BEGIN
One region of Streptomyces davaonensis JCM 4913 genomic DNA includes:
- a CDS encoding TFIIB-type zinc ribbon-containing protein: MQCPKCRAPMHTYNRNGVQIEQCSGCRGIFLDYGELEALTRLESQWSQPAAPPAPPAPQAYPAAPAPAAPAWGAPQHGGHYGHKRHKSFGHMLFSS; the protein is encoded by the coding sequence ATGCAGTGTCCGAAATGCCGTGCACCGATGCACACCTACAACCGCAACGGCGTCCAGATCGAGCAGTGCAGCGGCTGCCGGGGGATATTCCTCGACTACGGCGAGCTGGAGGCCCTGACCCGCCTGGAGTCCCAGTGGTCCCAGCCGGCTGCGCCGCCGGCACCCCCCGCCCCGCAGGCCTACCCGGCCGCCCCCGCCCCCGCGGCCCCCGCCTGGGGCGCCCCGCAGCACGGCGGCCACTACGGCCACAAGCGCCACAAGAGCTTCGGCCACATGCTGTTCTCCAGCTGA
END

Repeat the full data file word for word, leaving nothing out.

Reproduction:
One region of Streptomyces davaonensis JCM 4913 genomic DNA includes:
- a CDS encoding TFIIB-type zinc ribbon-containing protein: MQCPKCRAPMHTYNRNGVQIEQCSGCRGIFLDYGELEALTRLESQWSQPAAPPAPPAPQAYPAAPAPAAPAWGAPQHGGHYGHKRHKSFGHMLFSS; the protein is encoded by the coding sequence ATGCAGTGTCCGAAATGCCGTGCACCGATGCACACCTACAACCGCAACGGCGTCCAGATCGAGCAGTGCAGCGGCTGCCGGGGGATATTCCTCGACTACGGCGAGCTGGAGGCCCTGACCCGCCTGGAGTCCCAGTGGTCCCAGCCGGCTGCGCCGCCGGCACCCCCCGCCCCGCAGGCCTACCCGGCCGCCCCCGCCCCCGCGGCCCCCGCCTGGGGCGCCCCGCAGCACGGCGGCCACTACGGCCACAAGCGCCACAAGAGCTTCGGCCACATGCTGTTCTCCAGCTGA